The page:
How to Reduce Your Greenhouse Gas Emissions

April 26, 2023

Republished and co-authored with permission by our partners at wikiHow
Click here for the original article

Are you worried about your impact on the environment? As you juggle work, family, and personal time, it can be hard to keep track of your carbon footprint, or how many greenhouse gas emissions you typically release into the environment. [1] Don’t worry. We’ve put together a list of some easy, helpful ways you can reduce these emissions, while possibly saving some money in the process.


Audit your home’s energy use.

  1. Ask your utility company if they can send you a “report card” of your energy usage. Then, look over your report really carefully. This audit can help you figure out what your household is doing well, and how you can improve in the future.[2]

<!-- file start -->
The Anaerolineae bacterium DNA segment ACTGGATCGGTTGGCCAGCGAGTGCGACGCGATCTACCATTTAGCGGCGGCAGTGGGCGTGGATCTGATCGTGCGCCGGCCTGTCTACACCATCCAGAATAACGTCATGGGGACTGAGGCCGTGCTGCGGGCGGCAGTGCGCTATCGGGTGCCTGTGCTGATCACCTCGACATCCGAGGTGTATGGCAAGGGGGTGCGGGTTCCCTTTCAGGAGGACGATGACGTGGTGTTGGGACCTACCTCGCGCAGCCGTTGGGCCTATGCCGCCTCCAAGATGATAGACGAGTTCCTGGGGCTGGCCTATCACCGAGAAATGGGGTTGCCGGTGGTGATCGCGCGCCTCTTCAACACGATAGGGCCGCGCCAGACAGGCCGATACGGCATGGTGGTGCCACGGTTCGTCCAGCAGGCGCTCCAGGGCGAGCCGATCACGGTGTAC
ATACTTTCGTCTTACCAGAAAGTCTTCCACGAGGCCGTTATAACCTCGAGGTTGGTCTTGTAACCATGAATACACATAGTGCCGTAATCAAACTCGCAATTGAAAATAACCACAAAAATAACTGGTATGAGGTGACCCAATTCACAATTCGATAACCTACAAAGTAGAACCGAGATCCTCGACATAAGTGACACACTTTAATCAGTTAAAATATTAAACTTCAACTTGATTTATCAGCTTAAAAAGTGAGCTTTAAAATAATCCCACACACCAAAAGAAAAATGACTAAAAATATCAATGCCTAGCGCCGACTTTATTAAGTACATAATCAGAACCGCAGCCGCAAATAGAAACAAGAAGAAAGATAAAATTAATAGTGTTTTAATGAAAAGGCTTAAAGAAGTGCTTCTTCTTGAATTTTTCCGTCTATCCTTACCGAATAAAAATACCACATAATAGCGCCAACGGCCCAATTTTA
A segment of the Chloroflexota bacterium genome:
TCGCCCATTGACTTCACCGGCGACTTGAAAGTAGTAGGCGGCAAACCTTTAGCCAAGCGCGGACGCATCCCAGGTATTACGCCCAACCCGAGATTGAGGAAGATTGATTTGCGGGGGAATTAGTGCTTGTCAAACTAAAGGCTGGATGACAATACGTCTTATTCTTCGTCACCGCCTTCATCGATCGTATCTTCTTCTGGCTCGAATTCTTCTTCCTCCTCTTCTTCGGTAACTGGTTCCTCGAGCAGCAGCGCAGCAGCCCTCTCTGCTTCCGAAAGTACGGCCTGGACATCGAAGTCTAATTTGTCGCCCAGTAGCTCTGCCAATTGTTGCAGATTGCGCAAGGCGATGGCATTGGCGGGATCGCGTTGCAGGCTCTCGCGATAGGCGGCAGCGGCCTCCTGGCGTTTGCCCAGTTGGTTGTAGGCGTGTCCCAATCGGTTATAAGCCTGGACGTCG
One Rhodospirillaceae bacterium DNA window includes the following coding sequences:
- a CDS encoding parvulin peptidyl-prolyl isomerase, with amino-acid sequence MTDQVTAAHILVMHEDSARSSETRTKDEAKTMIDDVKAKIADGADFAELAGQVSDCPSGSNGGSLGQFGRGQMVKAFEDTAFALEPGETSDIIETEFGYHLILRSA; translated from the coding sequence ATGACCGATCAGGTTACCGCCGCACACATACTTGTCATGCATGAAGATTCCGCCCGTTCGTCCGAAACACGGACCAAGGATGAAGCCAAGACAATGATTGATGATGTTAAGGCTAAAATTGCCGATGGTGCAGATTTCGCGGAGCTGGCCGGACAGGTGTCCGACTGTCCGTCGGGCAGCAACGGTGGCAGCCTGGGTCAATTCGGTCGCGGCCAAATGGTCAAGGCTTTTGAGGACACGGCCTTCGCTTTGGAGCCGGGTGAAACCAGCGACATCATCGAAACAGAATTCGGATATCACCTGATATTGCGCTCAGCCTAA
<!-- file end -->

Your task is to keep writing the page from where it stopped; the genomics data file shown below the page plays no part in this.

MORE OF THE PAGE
• If you have the time and resources, you can hire a professional auditor to inspect your home and offer energy-saving advice.[3]

Recycle regularly.

  1. Memorize what can and can’t be recycled around your home. Paper, tin cans, and steel typically can be recycled, as can many plastics.[4] Check the bottom of your plastic containers for the triangular recycling symbol with a number in the center. Then, hop on your state or region’s website and see which numbers are recyclable in your area.[5]
  • Feel free to send any broken electronics to your local electronics store. If your electronics are still in good condition, give them a new home.
  • Don’t put regular waste in your recycling bin, like garden hoses, syringes, or broken glass. Instead, toss these items in the trash.
  • Ask your kids to help, too! Let them know what can get tossed in the trash and what can go in the recycling bin.[6]

Compost your waste.

  1. Food waste can create methane when left in landfills. To stop this from happening, set up a composting system for your household instead.[7] Compost breaks these food scraps into safe, eco-friendly waste that you can reuse in your home garden.[8]